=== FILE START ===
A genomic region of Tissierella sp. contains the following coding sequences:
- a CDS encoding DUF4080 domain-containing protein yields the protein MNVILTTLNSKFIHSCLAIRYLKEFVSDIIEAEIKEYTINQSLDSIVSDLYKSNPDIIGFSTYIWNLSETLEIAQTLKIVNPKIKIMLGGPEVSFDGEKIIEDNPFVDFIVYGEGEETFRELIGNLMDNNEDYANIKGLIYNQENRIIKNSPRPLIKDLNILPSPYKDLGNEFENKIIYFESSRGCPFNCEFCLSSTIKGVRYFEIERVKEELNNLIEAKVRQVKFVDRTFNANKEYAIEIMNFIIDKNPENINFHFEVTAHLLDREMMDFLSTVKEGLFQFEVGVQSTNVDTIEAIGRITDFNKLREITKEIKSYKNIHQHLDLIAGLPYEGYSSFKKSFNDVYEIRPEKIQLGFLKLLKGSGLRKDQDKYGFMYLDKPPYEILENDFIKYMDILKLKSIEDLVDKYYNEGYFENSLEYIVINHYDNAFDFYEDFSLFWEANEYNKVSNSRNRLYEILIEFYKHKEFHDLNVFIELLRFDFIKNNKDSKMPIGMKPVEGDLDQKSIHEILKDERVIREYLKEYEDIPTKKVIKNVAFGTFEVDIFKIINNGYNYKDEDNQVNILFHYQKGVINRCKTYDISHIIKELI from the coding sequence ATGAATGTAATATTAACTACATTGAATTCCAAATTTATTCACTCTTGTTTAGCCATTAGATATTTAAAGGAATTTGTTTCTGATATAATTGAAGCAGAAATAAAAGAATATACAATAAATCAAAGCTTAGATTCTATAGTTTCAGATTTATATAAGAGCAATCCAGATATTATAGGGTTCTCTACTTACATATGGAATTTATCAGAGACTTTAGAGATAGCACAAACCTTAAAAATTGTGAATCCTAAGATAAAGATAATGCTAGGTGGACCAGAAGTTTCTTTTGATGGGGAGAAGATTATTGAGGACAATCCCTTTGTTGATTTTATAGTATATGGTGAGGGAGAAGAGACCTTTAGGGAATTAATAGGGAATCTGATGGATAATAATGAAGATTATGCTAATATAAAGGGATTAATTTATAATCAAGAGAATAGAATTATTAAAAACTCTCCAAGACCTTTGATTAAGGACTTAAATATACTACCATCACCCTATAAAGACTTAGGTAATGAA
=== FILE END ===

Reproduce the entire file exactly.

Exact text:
A genomic region of Tissierella sp. contains the following coding sequences:
- a CDS encoding DUF4080 domain-containing protein yields the protein MNVILTTLNSKFIHSCLAIRYLKEFVSDIIEAEIKEYTINQSLDSIVSDLYKSNPDIIGFSTYIWNLSETLEIAQTLKIVNPKIKIMLGGPEVSFDGEKIIEDNPFVDFIVYGEGEETFRELIGNLMDNNEDYANIKGLIYNQENRIIKNSPRPLIKDLNILPSPYKDLGNEFENKIIYFESSRGCPFNCEFCLSSTIKGVRYFEIERVKEELNNLIEAKVRQVKFVDRTFNANKEYAIEIMNFIIDKNPENINFHFEVTAHLLDREMMDFLSTVKEGLFQFEVGVQSTNVDTIEAIGRITDFNKLREITKEIKSYKNIHQHLDLIAGLPYEGYSSFKKSFNDVYEIRPEKIQLGFLKLLKGSGLRKDQDKYGFMYLDKPPYEILENDFIKYMDILKLKSIEDLVDKYYNEGYFENSLEYIVINHYDNAFDFYEDFSLFWEANEYNKVSNSRNRLYEILIEFYKHKEFHDLNVFIELLRFDFIKNNKDSKMPIGMKPVEGDLDQKSIHEILKDERVIREYLKEYEDIPTKKVIKNVAFGTFEVDIFKIINNGYNYKDEDNQVNILFHYQKGVINRCKTYDISHIIKELI from the coding sequence ATGAATGTAATATTAACTACATTGAATTCCAAATTTATTCACTCTTGTTTAGCCATTAGATATTTAAAGGAATTTGTTTCTGATATAATTGAAGCAGAAATAAAAGAATATACAATAAATCAAAGCTTAGATTCTATAGTTTCAGATTTATATAAGAGCAATCCAGATATTATAGGGTTCTCTACTTACATATGGAATTTATCAGAGACTTTAGAGATAGCACAAACCTTAAAAATTGTGAATCCTAAGATAAAGATAATGCTAGGTGGACCAGAAGTTTCTTTTGATGGGGAGAAGATTATTGAGGACAATCCCTTTGTTGATTTTATAGTATATGGTGAGGGAGAAGAGACCTTTAGGGAATTAATAGGGAATCTGATGGATAATAATGAAGATTATGCTAATATAAAGGGATTAATTTATAATCAAGAGAATAGAATTATTAAAAACTCTCCAAGACCTTTGATTAAGGACTTAAATATACTACCATCACCCTATAAAGACTTAGGTAATGAA